Further, increase in the cost of raw materials in 2010 led TML to increase the prices of Nano models to an average of Rs. 1.5 lakhs from the initial prices (Tybout, 2011b, p. 1). This led to a reduction in the price gap between Nano and other low-priced cars. Among other factors, this led to significant drop in sales for the Nano. As well, this affected the positioning of Nano as a low-priced car. However, the economy of India has been growing at a high rate over the last two decades and is expected to continue in the same trend for the next more than 10 years. In line with this, the market for the Nano is expected to rise, sparked by the increasing household incomes and the expanding middle class in India (Tybout, 2011a, p. 7).

India is densely populated with 2008 statistics showing that there were approximately 1.1 billion people, with a median age less than 25 years (Tybout, 2011a, p. 6). Though household incomes have been rising, the purchasing power of Indian consumers remains low and hence, they prefer low-priced products. However, some consumers prefer larger cars than the Nano (Tybout, 2011b, p. 2). In fact, a sizeable proportion of the Nano buyers purchase it as a second car for wife or college children. Lastly, the Nano is an environmental-friendly car and has been rated as the most fuel-efficient car in the world. However, concerns have been raised that the low price of the Nano might lead to too many cars on the roads, leading to congestion and increased rate of air pollution (Tybout, 2011b, p. 2). Generally, the political and economic factors are unfavorable to the Tata Nano while the social and environmental factors have moderate effects.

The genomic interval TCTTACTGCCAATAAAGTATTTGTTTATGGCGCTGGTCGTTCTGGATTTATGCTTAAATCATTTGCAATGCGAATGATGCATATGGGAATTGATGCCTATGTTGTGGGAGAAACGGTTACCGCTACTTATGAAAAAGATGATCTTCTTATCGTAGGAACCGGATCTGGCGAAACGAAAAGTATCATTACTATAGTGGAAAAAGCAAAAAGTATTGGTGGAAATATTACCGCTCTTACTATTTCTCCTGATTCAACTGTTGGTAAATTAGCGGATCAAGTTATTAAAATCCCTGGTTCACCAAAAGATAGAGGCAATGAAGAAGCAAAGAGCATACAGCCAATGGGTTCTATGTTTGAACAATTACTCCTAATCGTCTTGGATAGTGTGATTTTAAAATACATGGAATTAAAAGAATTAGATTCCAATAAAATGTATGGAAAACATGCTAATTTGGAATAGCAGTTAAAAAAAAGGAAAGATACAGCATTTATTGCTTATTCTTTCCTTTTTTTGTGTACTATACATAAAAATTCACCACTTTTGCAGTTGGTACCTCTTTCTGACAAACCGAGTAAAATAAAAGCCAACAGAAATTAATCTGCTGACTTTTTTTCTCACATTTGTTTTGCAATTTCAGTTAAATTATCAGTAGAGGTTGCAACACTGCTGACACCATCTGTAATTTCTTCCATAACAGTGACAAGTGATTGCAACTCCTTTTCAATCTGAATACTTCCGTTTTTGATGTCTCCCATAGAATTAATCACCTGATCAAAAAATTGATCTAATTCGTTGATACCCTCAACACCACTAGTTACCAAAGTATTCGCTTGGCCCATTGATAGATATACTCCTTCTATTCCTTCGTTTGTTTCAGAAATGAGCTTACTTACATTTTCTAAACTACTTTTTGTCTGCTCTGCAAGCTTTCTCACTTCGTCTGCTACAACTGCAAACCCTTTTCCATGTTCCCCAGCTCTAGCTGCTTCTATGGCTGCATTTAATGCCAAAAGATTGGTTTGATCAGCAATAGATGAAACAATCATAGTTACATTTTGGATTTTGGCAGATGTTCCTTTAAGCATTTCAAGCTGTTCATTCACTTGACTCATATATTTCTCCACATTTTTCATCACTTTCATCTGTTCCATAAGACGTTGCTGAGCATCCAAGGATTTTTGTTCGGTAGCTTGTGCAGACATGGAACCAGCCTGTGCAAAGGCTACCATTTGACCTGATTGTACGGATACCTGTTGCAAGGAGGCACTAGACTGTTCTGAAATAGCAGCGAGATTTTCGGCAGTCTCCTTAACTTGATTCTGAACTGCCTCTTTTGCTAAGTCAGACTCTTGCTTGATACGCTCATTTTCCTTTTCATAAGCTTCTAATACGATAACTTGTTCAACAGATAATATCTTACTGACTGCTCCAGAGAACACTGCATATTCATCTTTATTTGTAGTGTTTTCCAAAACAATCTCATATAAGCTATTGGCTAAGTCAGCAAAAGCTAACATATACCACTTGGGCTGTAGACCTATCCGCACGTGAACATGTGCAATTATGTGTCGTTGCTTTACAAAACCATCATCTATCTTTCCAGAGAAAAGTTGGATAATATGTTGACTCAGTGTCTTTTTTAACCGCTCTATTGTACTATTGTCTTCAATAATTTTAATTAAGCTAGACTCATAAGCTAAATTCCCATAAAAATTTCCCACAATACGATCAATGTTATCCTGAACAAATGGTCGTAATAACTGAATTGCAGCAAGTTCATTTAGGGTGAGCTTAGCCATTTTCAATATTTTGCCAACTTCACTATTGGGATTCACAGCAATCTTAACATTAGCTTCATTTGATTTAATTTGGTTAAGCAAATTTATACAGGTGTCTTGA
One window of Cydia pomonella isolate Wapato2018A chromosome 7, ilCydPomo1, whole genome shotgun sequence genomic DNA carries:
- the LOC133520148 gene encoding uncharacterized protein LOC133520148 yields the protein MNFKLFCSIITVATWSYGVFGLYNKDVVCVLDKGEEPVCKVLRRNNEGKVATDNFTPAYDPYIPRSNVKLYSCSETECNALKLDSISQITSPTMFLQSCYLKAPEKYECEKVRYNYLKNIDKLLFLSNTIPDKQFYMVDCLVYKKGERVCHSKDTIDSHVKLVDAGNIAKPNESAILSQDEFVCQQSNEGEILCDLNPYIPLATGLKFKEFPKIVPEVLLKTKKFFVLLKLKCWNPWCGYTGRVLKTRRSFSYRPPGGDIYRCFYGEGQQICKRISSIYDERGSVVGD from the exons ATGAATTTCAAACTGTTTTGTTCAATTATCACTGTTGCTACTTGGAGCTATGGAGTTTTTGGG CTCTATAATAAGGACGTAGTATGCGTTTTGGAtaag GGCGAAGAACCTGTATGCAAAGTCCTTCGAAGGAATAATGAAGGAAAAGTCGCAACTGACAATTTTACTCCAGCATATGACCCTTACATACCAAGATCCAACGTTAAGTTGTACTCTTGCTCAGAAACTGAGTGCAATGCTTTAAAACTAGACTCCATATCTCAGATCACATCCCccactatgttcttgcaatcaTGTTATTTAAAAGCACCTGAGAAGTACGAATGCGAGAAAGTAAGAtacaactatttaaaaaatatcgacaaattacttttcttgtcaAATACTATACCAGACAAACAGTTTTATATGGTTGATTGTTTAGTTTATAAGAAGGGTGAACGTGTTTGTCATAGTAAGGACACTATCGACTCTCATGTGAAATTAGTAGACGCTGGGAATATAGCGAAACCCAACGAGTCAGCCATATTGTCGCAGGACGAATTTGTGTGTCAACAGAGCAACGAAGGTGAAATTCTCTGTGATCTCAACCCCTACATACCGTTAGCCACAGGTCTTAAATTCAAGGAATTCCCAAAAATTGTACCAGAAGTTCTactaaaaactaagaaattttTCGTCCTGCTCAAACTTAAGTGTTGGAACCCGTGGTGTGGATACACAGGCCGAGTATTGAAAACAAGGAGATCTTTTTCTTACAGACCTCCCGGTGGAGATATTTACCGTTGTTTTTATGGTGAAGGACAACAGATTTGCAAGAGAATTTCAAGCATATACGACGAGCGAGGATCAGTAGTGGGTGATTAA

Internal Environment Analysis/SWOT analysis

The following is an analysis of the strengths, weaknesses, opportunities of the Tata Nano, as indicated in the case study;